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Sadr supporters back Allawi in Iraq

Iyad Allawi, former prime minister and head of the secular Iraqiya coalition, smiles during a media conference in Baghdad March 27, 2010. Secularist challenger Iyad Allawi's coalition won the most seats in Iraq's election, according to preliminary results on Friday, but the tight race foreshadowed long, divisive talks to form a new government. UPI Photos Ali Jasim
Iyad Allawi, former prime minister and head of the secular Iraqiya coalition, smiles during a media conference in Baghdad March 27, 2010. Secularist challenger Iyad Allawi's coalition won the most seats in Iraq's election, according to preliminary results on Friday, but the tight race foreshadowed long, divisive talks to form a new government. UPI Photos Ali Jasim | License Photo

BAGHDAD, Aug. 24 (UPI) -- An Iraqi political party loyal to Moqtada Sadr is supporting Iraqiya leader Iyad Allawi as the next prime minister, a lawmaker announced Tuesday.

Iraq has been without a new government since March 7 elections for the 325-member Council of Representatives. The Iraqiya slate scored a two-seat victory over Prime Minister Nouri al-Maliki's State of Law coalition.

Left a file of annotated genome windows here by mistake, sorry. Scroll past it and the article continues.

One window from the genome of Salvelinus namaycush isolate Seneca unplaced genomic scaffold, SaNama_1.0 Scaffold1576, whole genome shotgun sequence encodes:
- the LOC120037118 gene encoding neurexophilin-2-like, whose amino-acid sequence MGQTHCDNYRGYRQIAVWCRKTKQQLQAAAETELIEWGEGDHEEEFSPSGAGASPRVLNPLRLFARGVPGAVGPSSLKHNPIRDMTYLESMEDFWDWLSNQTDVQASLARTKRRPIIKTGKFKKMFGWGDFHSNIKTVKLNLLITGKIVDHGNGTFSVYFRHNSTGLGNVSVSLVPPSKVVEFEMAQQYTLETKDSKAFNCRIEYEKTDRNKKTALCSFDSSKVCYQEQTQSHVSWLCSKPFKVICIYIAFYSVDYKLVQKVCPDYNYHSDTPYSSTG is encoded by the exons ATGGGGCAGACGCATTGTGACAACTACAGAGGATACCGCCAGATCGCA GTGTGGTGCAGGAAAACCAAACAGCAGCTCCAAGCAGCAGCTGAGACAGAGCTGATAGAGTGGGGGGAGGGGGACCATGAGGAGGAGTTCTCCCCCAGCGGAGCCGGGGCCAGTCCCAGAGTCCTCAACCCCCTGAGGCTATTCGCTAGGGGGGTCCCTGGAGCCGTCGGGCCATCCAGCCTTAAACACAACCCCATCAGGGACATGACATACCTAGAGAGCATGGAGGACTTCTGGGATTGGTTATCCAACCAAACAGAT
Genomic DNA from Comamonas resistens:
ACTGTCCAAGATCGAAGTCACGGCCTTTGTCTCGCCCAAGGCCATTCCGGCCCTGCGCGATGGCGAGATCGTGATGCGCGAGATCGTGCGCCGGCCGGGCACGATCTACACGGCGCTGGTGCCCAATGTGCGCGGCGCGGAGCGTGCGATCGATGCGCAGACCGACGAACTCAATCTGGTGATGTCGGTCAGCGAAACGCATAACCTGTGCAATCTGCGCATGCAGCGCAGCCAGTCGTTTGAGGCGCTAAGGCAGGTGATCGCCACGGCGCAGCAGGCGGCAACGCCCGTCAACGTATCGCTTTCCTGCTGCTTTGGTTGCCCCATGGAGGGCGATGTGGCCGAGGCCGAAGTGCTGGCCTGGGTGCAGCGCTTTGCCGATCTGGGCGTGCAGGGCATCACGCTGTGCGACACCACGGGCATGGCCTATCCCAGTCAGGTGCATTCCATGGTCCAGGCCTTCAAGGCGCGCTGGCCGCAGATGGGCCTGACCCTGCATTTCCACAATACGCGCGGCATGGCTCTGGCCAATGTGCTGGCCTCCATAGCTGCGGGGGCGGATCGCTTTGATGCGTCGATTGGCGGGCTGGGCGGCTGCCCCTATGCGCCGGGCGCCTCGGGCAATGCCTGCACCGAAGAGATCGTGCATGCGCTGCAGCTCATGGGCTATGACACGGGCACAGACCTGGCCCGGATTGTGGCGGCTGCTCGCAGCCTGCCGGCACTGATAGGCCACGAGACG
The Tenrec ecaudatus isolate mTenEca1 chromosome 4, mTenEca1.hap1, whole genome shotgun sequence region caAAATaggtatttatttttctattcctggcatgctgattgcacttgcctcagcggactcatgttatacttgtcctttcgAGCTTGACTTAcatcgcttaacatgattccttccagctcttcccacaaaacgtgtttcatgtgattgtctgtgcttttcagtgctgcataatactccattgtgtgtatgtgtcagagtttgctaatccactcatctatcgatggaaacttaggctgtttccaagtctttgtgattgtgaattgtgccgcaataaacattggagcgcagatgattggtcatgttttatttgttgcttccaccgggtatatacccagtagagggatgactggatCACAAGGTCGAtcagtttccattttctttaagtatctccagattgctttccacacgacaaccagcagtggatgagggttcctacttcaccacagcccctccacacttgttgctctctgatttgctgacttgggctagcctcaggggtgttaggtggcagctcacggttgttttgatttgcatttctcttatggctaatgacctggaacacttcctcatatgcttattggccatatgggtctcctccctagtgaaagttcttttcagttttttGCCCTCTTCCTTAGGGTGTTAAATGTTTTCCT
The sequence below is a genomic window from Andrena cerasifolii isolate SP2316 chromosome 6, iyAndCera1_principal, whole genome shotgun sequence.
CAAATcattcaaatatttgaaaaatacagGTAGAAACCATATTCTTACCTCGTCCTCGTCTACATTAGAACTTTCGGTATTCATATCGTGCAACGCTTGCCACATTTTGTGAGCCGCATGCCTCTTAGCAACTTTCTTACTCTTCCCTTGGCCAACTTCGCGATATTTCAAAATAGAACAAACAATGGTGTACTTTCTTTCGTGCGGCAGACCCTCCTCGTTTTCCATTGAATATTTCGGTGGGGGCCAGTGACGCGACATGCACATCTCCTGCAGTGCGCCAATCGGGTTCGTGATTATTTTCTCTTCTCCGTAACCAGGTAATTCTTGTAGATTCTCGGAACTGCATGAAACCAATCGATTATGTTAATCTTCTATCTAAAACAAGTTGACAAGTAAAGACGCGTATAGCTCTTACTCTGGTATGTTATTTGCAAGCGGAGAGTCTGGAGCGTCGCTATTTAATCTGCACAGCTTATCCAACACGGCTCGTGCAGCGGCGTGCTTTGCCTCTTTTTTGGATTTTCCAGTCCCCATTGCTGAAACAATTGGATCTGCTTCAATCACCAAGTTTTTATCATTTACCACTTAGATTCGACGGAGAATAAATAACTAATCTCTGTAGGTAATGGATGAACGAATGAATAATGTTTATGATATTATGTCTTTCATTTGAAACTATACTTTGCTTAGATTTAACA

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None of the leading coalitions won the majority needed to form a government alone, however.

Ziyad al-Darb, a lawmaker from Iraqiya, told the Voices of Iraq news agency that Sadrist lawmakers were throwing their weight behind Allawi for prime minister.

Lawmakers loyal to Sadr took roughly 10 percent of the March 7 vote, positioning Sadr as an influential figure in the Iraqi political scene.

Darb told the Iraqi news agency that negotiations with Iraqiya "have reached advanced phases" and Sadrists have "expressed their approval to nominate Allawi for the prime minister post and to form a new government."

During July meetings with top Iraqi leaders in Damascus, Sadr said Iraqiya had the ambition needed to form a new government.

The announcement from the Iraqiya leader comes as the number of U.S. troops stationed in Iraq dipped to less than 50,000 for the first time since the U.S.-led invasion in 2003, one week ahead of schedule.

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The U.S. mission in Iraq moves form a combat role to an advisory role under Operation New Dawn, which takes effect Aug. 31.

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